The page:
Adult Learner

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Emotions are complex psychological states stemming from a person's experiences. They affect our minds and bodies, and can support or hinder learning. Engagement in adult learning has the potential to have a positive impact on an adult's emotional well-being and life satisfaction.

Main Ideas

By adulthood, most learners are able to understand their own and others' complex Emotions, however some adults, such as those with ADHD may have more difficulty recognizing emotions in others. Cultural and family diversity can impact how emotions are expressed and recognized in others. There are several additional aspects of Emotion that can interact with adult learning.

  • Emotion regulation is the ability to control positive and negative emotional arousal to function adaptively (e.g., complete daily tasks, cope with changes in the environment), supports mental health, and is an important aspect of social competence. Adults tend to engage in emotion regulation strategies that maintain higher levels of positive emotions and limit negative experiences.
  • Mental health is the combination of our emotional and psychological well-being and adjustment. Emotions are dynamic and fluctuate over time, so it is normal to experience both positive and negative emotions. Individual variability such as learning disability, race, gender, and their intersectionality can contribute to risk for depression and anxiety, and the prevalence of mental illness symptoms is lower in older adults than younger adults.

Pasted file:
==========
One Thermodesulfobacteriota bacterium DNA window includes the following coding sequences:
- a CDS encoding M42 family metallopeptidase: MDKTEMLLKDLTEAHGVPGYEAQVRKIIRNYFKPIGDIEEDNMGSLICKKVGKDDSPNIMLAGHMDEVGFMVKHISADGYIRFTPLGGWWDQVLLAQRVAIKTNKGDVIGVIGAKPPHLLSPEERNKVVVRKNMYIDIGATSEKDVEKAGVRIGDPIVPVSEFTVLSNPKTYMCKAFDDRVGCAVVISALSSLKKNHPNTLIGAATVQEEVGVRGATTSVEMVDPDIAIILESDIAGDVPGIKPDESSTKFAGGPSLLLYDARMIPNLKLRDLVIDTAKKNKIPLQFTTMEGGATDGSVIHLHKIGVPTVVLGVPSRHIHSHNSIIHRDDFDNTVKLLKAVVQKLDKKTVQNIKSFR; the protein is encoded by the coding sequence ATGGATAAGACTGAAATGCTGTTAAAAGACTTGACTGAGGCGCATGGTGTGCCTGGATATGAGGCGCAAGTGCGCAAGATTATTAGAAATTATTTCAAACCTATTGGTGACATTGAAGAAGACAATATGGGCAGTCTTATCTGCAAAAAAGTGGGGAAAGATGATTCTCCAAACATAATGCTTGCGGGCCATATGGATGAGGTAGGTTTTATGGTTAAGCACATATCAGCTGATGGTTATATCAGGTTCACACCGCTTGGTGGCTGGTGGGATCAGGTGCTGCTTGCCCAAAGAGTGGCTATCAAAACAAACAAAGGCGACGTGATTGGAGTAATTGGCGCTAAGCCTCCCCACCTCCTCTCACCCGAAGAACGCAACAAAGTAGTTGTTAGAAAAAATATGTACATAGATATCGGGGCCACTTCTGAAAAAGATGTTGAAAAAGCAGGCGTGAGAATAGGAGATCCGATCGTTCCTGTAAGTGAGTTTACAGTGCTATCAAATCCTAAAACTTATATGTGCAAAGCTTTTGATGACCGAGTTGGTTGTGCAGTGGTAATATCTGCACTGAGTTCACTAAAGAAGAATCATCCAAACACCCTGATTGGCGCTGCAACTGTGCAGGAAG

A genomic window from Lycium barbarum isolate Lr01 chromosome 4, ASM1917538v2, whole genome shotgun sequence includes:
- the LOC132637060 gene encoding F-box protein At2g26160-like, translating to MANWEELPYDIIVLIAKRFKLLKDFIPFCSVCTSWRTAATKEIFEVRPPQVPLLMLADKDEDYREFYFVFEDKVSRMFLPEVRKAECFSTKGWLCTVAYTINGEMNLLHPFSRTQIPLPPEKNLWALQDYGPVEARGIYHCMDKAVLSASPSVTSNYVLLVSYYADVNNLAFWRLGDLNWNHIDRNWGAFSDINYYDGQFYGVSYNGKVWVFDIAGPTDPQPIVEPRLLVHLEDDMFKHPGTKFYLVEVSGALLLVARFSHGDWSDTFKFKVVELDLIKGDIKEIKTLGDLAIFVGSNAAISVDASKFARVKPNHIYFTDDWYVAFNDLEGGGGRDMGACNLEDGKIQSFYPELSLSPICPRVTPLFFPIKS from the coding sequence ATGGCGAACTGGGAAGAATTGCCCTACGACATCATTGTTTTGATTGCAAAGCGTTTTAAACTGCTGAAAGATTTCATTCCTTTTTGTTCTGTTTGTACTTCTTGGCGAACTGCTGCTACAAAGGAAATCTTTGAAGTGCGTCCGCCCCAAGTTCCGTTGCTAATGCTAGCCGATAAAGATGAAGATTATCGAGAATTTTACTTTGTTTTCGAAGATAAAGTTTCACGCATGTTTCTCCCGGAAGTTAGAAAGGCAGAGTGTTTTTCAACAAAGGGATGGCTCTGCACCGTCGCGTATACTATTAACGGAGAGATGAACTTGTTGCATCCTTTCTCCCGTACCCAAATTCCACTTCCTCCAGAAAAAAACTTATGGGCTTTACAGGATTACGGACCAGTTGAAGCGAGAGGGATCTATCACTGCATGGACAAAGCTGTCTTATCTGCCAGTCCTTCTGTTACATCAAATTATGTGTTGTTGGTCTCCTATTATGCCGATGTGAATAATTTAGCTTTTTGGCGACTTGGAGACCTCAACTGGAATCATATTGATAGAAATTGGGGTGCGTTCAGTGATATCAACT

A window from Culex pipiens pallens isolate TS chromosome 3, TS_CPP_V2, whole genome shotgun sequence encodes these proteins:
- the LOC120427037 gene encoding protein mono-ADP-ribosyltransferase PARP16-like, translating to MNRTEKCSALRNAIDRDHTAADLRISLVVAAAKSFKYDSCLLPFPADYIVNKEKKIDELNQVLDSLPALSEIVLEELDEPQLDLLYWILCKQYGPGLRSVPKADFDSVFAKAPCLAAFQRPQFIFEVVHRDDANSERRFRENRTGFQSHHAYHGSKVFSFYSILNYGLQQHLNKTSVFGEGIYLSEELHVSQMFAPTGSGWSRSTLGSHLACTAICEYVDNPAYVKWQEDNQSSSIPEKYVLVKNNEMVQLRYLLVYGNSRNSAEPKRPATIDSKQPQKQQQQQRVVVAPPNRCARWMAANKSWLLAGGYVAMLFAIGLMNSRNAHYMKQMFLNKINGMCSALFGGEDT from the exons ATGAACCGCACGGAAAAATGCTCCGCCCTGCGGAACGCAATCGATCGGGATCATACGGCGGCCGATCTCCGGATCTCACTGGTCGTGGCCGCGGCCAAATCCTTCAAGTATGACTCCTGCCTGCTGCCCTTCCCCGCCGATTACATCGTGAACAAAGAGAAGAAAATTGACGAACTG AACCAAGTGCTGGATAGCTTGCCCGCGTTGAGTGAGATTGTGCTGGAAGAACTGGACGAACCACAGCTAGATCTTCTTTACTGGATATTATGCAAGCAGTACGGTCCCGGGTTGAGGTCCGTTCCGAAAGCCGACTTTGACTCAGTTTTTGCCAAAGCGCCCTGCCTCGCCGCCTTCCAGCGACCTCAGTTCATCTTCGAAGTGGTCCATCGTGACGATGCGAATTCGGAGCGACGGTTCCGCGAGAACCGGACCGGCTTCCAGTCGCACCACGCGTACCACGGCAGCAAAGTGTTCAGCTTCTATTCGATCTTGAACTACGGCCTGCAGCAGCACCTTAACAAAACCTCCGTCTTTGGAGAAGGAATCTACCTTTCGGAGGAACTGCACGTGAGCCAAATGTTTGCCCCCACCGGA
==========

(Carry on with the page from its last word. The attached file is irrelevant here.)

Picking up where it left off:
Emotion regulation is critical to managing the stressors of adulthood, particularly for adult learners who may have greater stress due to family, job, and career obligations, poverty, and other trauma. Adults with ADHD may have particular difficulties with emotion regulation. Negative prior experiences in school, overall or with particular content such as math or reading, or experiences with learning disabilities, can cause anxiety and negatively impact emotional well-being. Conversely, positive experiences and accomplishments as adult learners can help support greater emotional well-being, especially when adults are engaged and enjoy their learning experience. Adults who tend to experience more positive than negative emotions overall, and who are able to successfully manage and minimize stress, will have better general psychological well-being.

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